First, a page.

Why future of major trucker towns hangs in the balance

Friday, May 15th, 2020 00:00 |
Salgaa a few kilometres from Nakuru town the Nairobi – Eldoret highway. A town that started as a tiny market centre but has evolved into a major business and budding industrial centre.

The future of the once bustling towns, mostly patronised by long-distance truck drivers, has been left hanging in the balance as more truckers test positive for Covid-19.

Fortunes of the trading centres, mostly along major highways, had already changed for the worse following the ban on bars, restaurants, eateries and other entertainment joints with the irresistible aroma of roasted goat meat at Kikopey near Gilgil becoming a distant memory.

Most of the towns which came into being because of the truck drivers’ patronage for drinks, lodgings, meals and the predatory sex workers, as they sought to rest after long hauls, are been reduced to ghost centres.

When the government slapped a ban on all bars, restaurants/eateries and other entertainment joints, the die was cast for the future of the towns.

Worst hit

Strategically located along the Mombasa – Nairobi highway and Nairobi – Kisumu – Busia, Nairobi – Eldoret – Malaba highways the common signature of these towns are swarms of long-distance cargo trucks occupying every available space and sometimes spilling across the highways.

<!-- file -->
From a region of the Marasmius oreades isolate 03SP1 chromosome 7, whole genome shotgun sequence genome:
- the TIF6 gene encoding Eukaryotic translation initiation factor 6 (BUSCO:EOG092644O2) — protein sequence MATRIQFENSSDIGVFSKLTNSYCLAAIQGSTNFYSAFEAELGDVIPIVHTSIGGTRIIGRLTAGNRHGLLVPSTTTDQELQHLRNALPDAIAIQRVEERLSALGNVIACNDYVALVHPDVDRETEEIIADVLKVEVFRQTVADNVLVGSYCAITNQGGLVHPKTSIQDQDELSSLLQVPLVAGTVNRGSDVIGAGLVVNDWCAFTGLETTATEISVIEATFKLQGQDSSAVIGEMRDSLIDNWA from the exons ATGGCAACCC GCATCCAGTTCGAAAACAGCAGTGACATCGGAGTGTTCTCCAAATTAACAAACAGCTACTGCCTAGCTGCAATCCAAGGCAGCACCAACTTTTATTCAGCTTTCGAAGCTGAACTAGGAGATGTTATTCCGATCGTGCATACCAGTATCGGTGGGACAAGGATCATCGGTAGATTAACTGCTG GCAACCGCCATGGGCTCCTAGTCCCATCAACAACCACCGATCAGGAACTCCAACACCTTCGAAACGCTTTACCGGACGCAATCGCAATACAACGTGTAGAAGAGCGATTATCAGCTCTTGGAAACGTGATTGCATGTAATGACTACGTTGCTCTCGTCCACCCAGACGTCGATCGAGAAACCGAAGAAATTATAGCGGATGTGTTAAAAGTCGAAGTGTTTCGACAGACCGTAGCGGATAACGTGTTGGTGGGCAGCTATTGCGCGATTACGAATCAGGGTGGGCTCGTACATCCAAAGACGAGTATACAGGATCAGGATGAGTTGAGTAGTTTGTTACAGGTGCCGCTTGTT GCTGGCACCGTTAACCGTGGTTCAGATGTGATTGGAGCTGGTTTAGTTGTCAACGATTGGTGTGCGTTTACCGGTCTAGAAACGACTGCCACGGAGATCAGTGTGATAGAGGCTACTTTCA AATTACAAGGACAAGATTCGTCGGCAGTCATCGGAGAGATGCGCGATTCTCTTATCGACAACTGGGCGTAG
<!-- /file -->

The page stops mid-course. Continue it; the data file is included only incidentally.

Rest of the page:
The worst hit and perhaps the largest and most popular of all is Salgaa trading centre, along the Nakuru-Kisumu-Eldoret Highway. 

Although it started as a tiny market centre, it has evolved into a major business and budding industrial town.

Just a few kilometres from Gilgil town on the Nairobi – Kisumu Highway is Kikopey, also very popular for its roasted goat meat for travellers plying the highway to and from Nairobi or Mombasa to up-country and neighbouring countries.

On the Mombasa – Nairobi Highway is Mtito Andei with more or less similar attractions particularly to long-distance truck drivers.

However, since the bans, business shrank and with it things on offer such as lodgings, soft drinks and sex workers.

Salgaa Traders Association chairman Peter Kimani said the backbone and lifeline of the centre are the truck drivers who founded it and patronise its bars, restaurants and lodgings.

Lost income

He said since the closure of these entities by the government business and customers suddenly took a nose dive, a situation that the town had never experienced since it was established in the 1990s.

“We had robust 24-hour businesses, raking in millions of shillings every month, but pandemic-related restrictions are already hurting us badly,” said Kimani.

“The closed bars, restaurants, eateries and entertainment joints do not have any money, but they are stuck with old stock.”

Kimani said their biggest fear is contracting coronavirus as large numbers of their customers are increasingly testing positive of the Covid 19 which means they could easily spread the deadly virus  to the local population with devastating consequences.

“Our fear now is that considering most truckers interact with hundreds of sex workers who predate the town, infecting them is easy and the prostitutes could easily spread the disease with expected devastating consequences,” he said.

At the beginning of the year President Uhuru Kenyatta presided over the opening of the more than Sh5.8 billion cement factory by Devki Industries but now things are turning topsy-turvy for Salgaa, also dreaded as a black spot for its deadly traffic accidents that have claimed big names and many people.

Business leaders from Mtito Andei, Kikopey and as far as Sega town on the Kisumu- Busia Highway, a few kilometres from Busia town, expressed similar sentiments.

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